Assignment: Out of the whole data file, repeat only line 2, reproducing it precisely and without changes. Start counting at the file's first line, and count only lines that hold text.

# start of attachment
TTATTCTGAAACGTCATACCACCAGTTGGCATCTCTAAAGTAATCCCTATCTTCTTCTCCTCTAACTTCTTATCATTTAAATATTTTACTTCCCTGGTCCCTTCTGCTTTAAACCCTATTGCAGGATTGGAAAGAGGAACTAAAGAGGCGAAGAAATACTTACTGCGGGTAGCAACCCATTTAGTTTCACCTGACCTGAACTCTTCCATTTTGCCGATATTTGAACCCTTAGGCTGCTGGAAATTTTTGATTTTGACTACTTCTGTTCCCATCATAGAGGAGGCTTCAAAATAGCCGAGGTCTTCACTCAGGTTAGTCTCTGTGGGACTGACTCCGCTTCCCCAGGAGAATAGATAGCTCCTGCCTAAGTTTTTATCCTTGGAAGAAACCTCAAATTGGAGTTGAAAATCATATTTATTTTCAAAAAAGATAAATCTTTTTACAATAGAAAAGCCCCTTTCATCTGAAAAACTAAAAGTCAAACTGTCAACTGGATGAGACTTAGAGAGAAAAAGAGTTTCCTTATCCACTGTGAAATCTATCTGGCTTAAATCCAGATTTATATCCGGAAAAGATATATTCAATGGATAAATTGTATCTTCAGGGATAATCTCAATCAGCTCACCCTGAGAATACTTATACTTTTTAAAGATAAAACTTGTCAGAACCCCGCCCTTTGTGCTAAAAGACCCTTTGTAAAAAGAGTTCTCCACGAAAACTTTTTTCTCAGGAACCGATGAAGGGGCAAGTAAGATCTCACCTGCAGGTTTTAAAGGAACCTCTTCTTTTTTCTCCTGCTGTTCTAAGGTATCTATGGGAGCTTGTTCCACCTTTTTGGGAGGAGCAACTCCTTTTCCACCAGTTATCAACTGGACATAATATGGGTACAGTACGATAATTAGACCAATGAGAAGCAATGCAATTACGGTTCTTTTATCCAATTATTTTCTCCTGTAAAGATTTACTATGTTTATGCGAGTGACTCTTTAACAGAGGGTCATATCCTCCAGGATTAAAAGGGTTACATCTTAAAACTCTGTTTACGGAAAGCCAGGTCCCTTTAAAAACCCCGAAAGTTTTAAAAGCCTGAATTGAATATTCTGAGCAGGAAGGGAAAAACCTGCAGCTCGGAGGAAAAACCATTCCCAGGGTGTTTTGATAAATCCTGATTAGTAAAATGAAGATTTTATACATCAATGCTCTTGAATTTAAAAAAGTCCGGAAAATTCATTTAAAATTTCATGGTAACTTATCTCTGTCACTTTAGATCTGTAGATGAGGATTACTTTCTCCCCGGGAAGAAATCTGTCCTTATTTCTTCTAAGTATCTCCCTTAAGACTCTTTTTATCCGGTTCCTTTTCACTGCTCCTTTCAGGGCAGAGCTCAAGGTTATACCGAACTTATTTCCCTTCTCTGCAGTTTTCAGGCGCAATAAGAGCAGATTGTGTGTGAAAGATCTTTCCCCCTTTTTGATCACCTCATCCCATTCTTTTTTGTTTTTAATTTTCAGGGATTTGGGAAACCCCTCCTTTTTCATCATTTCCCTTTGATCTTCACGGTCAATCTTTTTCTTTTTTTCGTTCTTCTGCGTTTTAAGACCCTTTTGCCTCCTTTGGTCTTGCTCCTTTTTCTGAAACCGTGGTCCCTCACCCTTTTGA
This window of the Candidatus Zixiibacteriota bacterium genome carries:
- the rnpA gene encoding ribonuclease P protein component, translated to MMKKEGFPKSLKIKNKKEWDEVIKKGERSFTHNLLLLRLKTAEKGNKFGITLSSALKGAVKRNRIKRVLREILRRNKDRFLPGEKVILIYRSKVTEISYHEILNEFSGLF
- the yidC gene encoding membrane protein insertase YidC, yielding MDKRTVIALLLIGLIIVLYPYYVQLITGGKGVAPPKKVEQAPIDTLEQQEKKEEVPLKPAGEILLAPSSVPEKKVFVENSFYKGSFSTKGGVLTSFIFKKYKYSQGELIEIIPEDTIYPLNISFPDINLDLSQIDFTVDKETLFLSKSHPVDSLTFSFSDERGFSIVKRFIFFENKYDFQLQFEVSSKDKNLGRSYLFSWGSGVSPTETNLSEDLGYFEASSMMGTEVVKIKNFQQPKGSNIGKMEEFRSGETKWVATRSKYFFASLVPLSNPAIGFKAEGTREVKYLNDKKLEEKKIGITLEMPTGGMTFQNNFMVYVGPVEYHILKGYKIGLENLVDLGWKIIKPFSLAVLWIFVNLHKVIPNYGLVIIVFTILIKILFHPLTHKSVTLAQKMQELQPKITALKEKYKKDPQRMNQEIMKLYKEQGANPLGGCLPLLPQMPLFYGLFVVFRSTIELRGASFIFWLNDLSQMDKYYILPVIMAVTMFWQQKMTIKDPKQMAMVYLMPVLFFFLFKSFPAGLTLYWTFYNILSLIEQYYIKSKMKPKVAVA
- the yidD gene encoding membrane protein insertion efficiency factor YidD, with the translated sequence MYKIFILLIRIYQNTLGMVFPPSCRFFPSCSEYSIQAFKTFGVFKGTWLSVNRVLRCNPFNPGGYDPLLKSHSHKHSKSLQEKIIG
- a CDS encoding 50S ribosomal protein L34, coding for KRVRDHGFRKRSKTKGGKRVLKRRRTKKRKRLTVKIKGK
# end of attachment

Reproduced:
This window of the Candidatus Zixiibacteriota bacterium genome carries: